4. ETHICAL EXAMPLE THEORY: - Sinful man has been misguided and needed a noble virtuous example to challenge him to a new way of living.

If man is going to realize his potential and be reconciled to God, he must repent and reform his ways. For this purpose Jesus Christ was miraculously brought into our world and thus was more than a mere man (Socinianism, 1600's), or was natural born and as a religious genius identified himself with God in special devotion to achieve a unique ministry to mankind (Unitarianism, 1700's). His virtuous and loving conduct in life and in death as a noble martyr showed us how we ought to love God and each other, or become converted and reconciled to God: Laelius Socinus (1525-1562) and his nephew Faustus Socinus (1539-1604), in Poland; Unitarians, who trace their views back through Arius (256-336); and others of humanistic opinion (Christ a mere man).

THE NATURE AND EXTENT OF THE ATONEMENT

Case 1: -The Atonement was a literal or an exact payment for sin. -All are not being saved through it. -Therefore, It could not have been made for all.

Case 2: -The Atonement was a literal or an exact payment for sin. -It was made for all. -Therefore, all will be saved through it.

Case 3: -The Atonement was made for all: Is. 53:6; Lk. 2:10-11; Jn. 1:29; 3:16-17; 6:51; II Co. 5:14-15; I Tim. 2.3-6; Tit. 2:11; He. 2:9; I Jn. 2:2; also Is. 1:18; 45:22; 55:1; Eze. 18:30-32; Mt. 23:37; Mk. 16:15-16; Ro. 2:11; Re. 3:20.

• Only a minority are being saved through it: Ge. 6:5-8; Is. 53:1; Mt. 21:10; Lk. 13:23-24; 23:21; Jn. 5:40; 6:60, 67; 7:7; 16:33; Acts 8:1; 14:22; I Co. 4:13.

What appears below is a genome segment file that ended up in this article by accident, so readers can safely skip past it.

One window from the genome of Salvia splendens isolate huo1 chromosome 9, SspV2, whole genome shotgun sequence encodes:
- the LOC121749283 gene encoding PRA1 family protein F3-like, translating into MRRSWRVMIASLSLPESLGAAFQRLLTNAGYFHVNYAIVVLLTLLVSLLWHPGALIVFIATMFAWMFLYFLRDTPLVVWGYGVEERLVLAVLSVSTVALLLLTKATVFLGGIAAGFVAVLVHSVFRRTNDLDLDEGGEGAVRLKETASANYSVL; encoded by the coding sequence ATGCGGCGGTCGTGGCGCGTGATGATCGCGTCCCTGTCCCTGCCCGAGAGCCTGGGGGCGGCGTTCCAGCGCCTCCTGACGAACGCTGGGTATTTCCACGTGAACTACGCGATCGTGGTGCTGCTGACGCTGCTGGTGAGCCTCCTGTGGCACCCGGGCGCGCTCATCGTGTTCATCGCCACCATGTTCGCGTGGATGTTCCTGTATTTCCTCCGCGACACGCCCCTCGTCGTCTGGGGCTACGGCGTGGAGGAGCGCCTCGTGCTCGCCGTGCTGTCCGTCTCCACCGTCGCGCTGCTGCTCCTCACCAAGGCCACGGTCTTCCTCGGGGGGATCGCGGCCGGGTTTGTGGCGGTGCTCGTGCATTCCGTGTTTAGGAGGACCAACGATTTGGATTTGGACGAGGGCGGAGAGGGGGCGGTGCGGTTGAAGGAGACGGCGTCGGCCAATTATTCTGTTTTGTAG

• Therefore, it was not a literal or an exact payment for sin.
________________________________________
*Excerpted from his work The Truth Shall Make You Free, © 1980 Bible Research Fellowship, Inc. If you are interested in reading more of Gordon Olson's works, they are available in print form from Revival Theology Promotions.

 2009/10/20 12:19









 Re:

The only reason that God can set aside our penalty of hell, in the forgiveness of sins, is because the atonement of Christ has taken the place of our penalty and has satisfied it's purpose. Now salvation is available to everyone, which they can receive, if they decide to repent of their sins and believe the Gospel.

Quote:
If God prefers mercy over retribution



There is no "if". The Bible says:

- God does not have any vindictiveness or sadistic desire that needs to be gratified or satisfied (Eze. 18:32; 33:1; Lam. 3:32-33; Heb. 12:10).

- God is already wanting to forgive (Ps. 86:5)

- He is already willing to pardon (Neh. 9:17), whenever it is safe for all for Him to do so (2 Pet. 3:9).

- God personally prefers mercy over judgment (Isa. 28:21; Micah 7:18; Jn. 8:10-11; Jas. 2:13).

- He is reluctant to execute judgment (Eze. 18:32; 33:1; Lam. 3:32-33; 2 Pet. 3:9).

Quote:
why wasn't the Father merciful to the Son?



Mercy is when you withhold what a person deserves. Jesus did not deserve the cross. If the Father withheld the cross from the Son, this would not have been mercy, because the son never deserved the cross in the first place. Therefore there was no lack of mercy in the Father allowing the Son to take the cross upon Himself. Jesus even said that no man takes his life, but he lays it down on his own accord. It was his own free will choice.